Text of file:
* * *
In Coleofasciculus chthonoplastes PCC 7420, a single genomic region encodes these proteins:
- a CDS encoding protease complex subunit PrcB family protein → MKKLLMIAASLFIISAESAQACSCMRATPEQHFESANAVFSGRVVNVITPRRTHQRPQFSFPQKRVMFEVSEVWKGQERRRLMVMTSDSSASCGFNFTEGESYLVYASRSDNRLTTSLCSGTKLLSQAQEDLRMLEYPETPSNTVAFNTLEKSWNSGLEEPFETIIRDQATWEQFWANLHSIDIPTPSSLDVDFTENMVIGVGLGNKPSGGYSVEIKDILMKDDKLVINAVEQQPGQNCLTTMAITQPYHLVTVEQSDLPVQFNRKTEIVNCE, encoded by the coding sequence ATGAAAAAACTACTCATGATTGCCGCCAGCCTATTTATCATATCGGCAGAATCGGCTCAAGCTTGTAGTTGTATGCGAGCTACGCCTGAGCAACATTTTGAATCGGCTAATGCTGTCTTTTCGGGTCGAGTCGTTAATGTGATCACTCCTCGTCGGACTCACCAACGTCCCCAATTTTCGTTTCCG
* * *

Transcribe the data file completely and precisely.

In Coleofasciculus chthonoplastes PCC 7420, a single genomic region encodes these proteins:
- a CDS encoding protease complex subunit PrcB family protein → MKKLLMIAASLFIISAESAQACSCMRATPEQHFESANAVFSGRVVNVITPRRTHQRPQFSFPQKRVMFEVSEVWKGQERRRLMVMTSDSSASCGFNFTEGESYLVYASRSDNRLTTSLCSGTKLLSQAQEDLRMLEYPETPSNTVAFNTLEKSWNSGLEEPFETIIRDQATWEQFWANLHSIDIPTPSSLDVDFTENMVIGVGLGNKPSGGYSVEIKDILMKDDKLVINAVEQQPGQNCLTTMAITQPYHLVTVEQSDLPVQFNRKTEIVNCE, encoded by the coding sequence ATGAAAAAACTACTCATGATTGCCGCCAGCCTATTTATCATATCGGCAGAATCGGCTCAAGCTTGTAGTTGTATGCGAGCTACGCCTGAGCAACATTTTGAATCGGCTAATGCTGTCTTTTCGGGTCGAGTCGTTAATGTGATCACTCCTCGTCGGACTCACCAACGTCCCCAATTTTCGTTTCCG